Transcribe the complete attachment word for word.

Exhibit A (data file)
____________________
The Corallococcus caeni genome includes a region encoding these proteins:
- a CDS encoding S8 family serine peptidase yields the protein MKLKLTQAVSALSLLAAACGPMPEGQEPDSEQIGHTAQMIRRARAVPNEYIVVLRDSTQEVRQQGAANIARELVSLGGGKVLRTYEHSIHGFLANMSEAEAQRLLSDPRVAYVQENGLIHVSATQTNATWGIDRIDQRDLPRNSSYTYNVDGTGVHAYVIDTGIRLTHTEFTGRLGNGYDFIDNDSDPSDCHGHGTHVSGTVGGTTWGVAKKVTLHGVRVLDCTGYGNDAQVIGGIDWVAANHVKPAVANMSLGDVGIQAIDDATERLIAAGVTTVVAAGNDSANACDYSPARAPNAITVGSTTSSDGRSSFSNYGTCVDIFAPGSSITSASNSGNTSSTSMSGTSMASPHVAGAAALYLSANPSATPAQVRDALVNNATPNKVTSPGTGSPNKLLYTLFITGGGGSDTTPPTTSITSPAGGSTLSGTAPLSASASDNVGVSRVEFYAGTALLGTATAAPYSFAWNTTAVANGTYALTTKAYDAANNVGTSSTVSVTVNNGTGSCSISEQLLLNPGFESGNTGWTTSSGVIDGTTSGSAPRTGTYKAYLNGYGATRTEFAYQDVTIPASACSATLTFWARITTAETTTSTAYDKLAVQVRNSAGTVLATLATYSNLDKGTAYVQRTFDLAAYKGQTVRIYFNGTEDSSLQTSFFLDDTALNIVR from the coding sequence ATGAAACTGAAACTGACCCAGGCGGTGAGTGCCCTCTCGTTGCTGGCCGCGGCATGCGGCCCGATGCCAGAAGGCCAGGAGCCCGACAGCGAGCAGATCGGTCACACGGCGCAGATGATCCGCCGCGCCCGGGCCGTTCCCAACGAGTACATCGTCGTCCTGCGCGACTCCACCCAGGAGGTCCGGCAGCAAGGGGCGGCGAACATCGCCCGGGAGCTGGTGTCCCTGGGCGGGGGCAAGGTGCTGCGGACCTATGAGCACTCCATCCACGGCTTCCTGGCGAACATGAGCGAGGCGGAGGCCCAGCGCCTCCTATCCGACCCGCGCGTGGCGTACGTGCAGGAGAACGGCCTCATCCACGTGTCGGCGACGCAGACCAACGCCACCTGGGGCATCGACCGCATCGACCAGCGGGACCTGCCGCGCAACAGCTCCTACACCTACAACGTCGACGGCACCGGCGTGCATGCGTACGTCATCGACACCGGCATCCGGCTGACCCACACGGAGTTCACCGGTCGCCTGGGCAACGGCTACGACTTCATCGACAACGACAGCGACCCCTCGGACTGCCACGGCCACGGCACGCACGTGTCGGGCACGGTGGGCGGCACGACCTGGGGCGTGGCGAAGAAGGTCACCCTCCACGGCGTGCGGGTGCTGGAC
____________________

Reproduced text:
The Corallococcus caeni genome includes a region encoding these proteins:
- a CDS encoding S8 family serine peptidase yields the protein MKLKLTQAVSALSLLAAACGPMPEGQEPDSEQIGHTAQMIRRARAVPNEYIVVLRDSTQEVRQQGAANIARELVSLGGGKVLRTYEHSIHGFLANMSEAEAQRLLSDPRVAYVQENGLIHVSATQTNATWGIDRIDQRDLPRNSSYTYNVDGTGVHAYVIDTGIRLTHTEFTGRLGNGYDFIDNDSDPSDCHGHGTHVSGTVGGTTWGVAKKVTLHGVRVLDCTGYGNDAQVIGGIDWVAANHVKPAVANMSLGDVGIQAIDDATERLIAAGVTTVVAAGNDSANACDYSPARAPNAITVGSTTSSDGRSSFSNYGTCVDIFAPGSSITSASNSGNTSSTSMSGTSMASPHVAGAAALYLSANPSATPAQVRDALVNNATPNKVTSPGTGSPNKLLYTLFITGGGGSDTTPPTTSITSPAGGSTLSGTAPLSASASDNVGVSRVEFYAGTALLGTATAAPYSFAWNTTAVANGTYALTTKAYDAANNVGTSSTVSVTVNNGTGSCSISEQLLLNPGFESGNTGWTTSSGVIDGTTSGSAPRTGTYKAYLNGYGATRTEFAYQDVTIPASACSATLTFWARITTAETTTSTAYDKLAVQVRNSAGTVLATLATYSNLDKGTAYVQRTFDLAAYKGQTVRIYFNGTEDSSLQTSFFLDDTALNIVR from the coding sequence ATGAAACTGAAACTGACCCAGGCGGTGAGTGCCCTCTCGTTGCTGGCCGCGGCATGCGGCCCGATGCCAGAAGGCCAGGAGCCCGACAGCGAGCAGATCGGTCACACGGCGCAGATGATCCGCCGCGCCCGGGCCGTTCCCAACGAGTACATCGTCGTCCTGCGCGACTCCACCCAGGAGGTCCGGCAGCAAGGGGCGGCGAACATCGCCCGGGAGCTGGTGTCCCTGGGCGGGGGCAAGGTGCTGCGGACCTATGAGCACTCCATCCACGGCTTCCTGGCGAACATGAGCGAGGCGGAGGCCCAGCGCCTCCTATCCGACCCGCGCGTGGCGTACGTGCAGGAGAACGGCCTCATCCACGTGTCGGCGACGCAGACCAACGCCACCTGGGGCATCGACCGCATCGACCAGCGGGACCTGCCGCGCAACAGCTCCTACACCTACAACGTCGACGGCACCGGCGTGCATGCGTACGTCATCGACACCGGCATCCGGCTGACCCACACGGAGTTCACCGGTCGCCTGGGCAACGGCTACGACTTCATCGACAACGACAGCGACCCCTCGGACTGCCACGGCCACGGCACGCACGTGTCGGGCACGGTGGGCGGCACGACCTGGGGCGTGGCGAAGAAGGTCACCCTCCACGGCGTGCGGGTGCTGGAC